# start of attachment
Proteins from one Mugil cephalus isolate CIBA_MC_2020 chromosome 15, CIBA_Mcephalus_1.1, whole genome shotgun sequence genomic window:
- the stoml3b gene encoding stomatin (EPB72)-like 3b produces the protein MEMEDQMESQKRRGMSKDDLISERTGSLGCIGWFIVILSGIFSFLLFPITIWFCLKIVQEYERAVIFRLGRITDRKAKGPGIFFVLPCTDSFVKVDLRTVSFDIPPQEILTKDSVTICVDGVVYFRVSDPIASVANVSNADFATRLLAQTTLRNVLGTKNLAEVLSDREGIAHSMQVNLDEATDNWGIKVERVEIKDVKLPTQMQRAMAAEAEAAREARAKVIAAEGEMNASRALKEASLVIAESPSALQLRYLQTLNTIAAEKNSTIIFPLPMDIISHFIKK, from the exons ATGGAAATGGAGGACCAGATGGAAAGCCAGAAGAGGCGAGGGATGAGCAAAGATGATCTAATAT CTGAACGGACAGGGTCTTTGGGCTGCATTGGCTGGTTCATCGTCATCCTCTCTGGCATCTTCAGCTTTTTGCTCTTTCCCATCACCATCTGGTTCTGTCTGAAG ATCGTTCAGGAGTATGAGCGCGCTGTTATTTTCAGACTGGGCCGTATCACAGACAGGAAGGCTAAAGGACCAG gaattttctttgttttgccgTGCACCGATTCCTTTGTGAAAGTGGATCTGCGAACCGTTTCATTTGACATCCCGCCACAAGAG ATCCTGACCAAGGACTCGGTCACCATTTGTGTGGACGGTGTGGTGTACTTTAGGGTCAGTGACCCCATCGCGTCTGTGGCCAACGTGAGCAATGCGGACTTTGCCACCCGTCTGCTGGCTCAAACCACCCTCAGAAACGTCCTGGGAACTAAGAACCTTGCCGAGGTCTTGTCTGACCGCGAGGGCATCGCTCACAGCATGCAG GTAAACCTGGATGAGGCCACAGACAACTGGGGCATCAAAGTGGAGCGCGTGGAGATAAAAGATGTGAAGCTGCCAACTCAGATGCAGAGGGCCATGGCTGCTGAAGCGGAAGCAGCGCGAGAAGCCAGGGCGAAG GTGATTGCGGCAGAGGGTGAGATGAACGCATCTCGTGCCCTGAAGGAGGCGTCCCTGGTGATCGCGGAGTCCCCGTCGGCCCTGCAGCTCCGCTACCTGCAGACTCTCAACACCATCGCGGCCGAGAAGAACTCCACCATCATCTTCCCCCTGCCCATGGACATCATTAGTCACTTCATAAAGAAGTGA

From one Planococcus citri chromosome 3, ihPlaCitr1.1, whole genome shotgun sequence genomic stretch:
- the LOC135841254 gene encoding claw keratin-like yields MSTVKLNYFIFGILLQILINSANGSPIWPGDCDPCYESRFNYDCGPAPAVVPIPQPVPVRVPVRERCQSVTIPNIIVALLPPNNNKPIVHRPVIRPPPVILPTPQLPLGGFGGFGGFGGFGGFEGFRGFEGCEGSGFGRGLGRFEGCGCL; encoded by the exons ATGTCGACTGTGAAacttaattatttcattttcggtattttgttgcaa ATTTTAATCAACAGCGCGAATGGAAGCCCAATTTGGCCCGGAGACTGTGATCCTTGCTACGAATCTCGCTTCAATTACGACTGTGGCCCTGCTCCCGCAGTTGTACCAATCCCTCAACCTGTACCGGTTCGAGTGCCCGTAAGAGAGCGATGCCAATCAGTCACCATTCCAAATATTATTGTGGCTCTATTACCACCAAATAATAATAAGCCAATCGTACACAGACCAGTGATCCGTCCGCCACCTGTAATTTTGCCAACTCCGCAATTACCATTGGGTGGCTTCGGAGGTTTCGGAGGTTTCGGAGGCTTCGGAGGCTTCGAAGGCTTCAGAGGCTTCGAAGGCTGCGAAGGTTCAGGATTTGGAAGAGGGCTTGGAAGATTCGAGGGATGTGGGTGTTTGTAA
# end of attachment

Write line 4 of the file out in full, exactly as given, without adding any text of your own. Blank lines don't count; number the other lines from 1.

- the LOC135841254 gene encoding claw keratin-like yields MSTVKLNYFIFGILLQILINSANGSPIWPGDCDPCYESRFNYDCGPAPAVVPIPQPVPVRVPVRERCQSVTIPNIIVALLPPNNNKPIVHRPVIRPPPVILPTPQLPLGGFGGFGGFGGFGGFEGFRGFEGCEGSGFGRGLGRFEGCGCL; encoded by the exons ATGTCGACTGTGAAacttaattatttcattttcggtattttgttgcaa ATTTTAATCAACAGCGCGAATGGAAGCCCAATTTGGCCCGGAGACTGTGATCCTTGCTACGAATCTCGCTTCAATTACGACTGTGGCCCTGCTCCCGCAGTTGTACCAATCCCTCAACCTGTACCGGTTCGAGTGCCCGTAAGAGAGCGATGCCAATCAGTCACCATTCCAAATATTATTGTGGCTCTATTACCACCAAATAATAATAAGCCAATCGTACACAGACCAGTGATCCGTCCGCCACCTGTAATTTTGCCAACTCCGCAATTACCATTGGGTGGCTTCGGAGGTTTCGGAGGTTTCGGAGGCTTCGGAGGCTTCGAAGGCTTCAGAGGCTTCGAAGGCTGCGAAGGTTCAGGATTTGGAAGAGGGCTTGGAAGATTCGAGGGATGTGGGTGTTTGTAA